Ischemic stroke related to intracranial branch atheromatous disease and comparison with large and small artery diseases

Department of Medicine, Queen Mary Hospital, University of Hong Kong, China.
Journal of the neurological sciences (Impact Factor: 2.26). 04/2011; 303(1-2):80-4. DOI: 10.1016/j.jns.2011.01.008
Source: PubMed

ABSTRACT The mechanism of ischemic stroke in intracranial branch atheromatous disease (BAD) is different from large artery atherothrombotic disease (LAD) or lacunar infarction (LACI). The concept of BAD is underused in clinical practice and research.
Patients admitted over 24-months with ischemic stroke caused by atherosclerotic disease were reviewed retrospectively and classified according to radiological±clinical criteria into LAD, BAD and LACI. The BAD cases were further divided into 5 BAD syndromes. Clinical characteristics, vascular risk factors, results of vascular workup and outcome among these subgroups were compared.
123 cases of LAD (17% of all stroke patients or 33% of all studied patients), 147 BAD (20% or 40%) and 102 LACI (14% or 27%) presented during the study period. Compared to LAD, BAD patients had milder neurological deficits, were less often diabetic and carotid stenosis was less common, while stenosis of the intracranial arteries was more frequent in BAD as compared with LACI patients. Outcome in BAD patients was intermediate between LAD and LACI. Comparisons among the BAD syndromes indicated they were homogenous conditions.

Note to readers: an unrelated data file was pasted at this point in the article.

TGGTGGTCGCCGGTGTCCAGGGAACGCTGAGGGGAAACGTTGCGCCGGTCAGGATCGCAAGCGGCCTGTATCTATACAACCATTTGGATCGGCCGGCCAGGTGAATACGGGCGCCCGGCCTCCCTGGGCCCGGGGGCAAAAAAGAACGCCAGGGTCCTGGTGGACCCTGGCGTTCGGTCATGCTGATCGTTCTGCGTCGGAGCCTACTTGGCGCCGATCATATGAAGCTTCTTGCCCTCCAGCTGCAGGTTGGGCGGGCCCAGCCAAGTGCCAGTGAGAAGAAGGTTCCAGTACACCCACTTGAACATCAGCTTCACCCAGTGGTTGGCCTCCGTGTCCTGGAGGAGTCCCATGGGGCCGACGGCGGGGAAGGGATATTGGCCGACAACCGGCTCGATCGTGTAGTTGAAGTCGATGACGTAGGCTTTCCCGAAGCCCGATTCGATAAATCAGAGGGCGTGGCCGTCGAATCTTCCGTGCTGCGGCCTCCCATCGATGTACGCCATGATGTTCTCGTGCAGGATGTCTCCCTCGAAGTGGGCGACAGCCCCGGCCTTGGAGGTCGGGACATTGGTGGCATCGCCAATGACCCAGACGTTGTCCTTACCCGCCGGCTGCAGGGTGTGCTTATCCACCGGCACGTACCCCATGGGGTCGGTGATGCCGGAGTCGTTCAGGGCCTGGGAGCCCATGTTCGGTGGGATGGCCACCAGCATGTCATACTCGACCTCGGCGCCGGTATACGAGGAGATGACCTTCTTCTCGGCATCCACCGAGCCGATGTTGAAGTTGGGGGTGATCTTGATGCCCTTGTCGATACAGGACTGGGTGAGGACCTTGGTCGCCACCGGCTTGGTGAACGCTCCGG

BAD is the most prevalent ischemic stroke subtype in our cohort. The homogeneity among the BAD syndromes suggests they might represent a distinctive stroke entity.

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